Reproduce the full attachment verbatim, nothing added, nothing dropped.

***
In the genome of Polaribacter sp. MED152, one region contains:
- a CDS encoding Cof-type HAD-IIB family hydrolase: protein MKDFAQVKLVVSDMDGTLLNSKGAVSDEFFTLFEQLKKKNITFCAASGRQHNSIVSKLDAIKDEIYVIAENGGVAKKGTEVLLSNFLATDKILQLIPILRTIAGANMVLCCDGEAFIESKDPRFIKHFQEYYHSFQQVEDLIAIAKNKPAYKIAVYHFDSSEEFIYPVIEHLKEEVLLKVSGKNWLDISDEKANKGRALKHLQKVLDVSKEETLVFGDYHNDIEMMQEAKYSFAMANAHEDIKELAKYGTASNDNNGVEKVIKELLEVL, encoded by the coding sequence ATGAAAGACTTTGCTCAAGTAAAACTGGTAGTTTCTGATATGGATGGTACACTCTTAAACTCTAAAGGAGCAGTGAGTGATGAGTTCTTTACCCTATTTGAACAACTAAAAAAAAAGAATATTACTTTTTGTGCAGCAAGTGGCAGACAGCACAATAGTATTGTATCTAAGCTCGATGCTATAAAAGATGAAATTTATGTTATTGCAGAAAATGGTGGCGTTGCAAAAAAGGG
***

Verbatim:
In the genome of Polaribacter sp. MED152, one region contains:
- a CDS encoding Cof-type HAD-IIB family hydrolase: protein MKDFAQVKLVVSDMDGTLLNSKGAVSDEFFTLFEQLKKKNITFCAASGRQHNSIVSKLDAIKDEIYVIAENGGVAKKGTEVLLSNFLATDKILQLIPILRTIAGANMVLCCDGEAFIESKDPRFIKHFQEYYHSFQQVEDLIAIAKNKPAYKIAVYHFDSSEEFIYPVIEHLKEEVLLKVSGKNWLDISDEKANKGRALKHLQKVLDVSKEETLVFGDYHNDIEMMQEAKYSFAMANAHEDIKELAKYGTASNDNNGVEKVIKELLEVL, encoded by the coding sequence ATGAAAGACTTTGCTCAAGTAAAACTGGTAGTTTCTGATATGGATGGTACACTCTTAAACTCTAAAGGAGCAGTGAGTGATGAGTTCTTTACCCTATTTGAACAACTAAAAAAAAAGAATATTACTTTTTGTGCAGCAAGTGGCAGACAGCACAATAGTATTGTATCTAAGCTCGATGCTATAAAAGATGAAATTTATGTTATTGCAGAAAATGGTGGCGTTGCAAAAAAGGG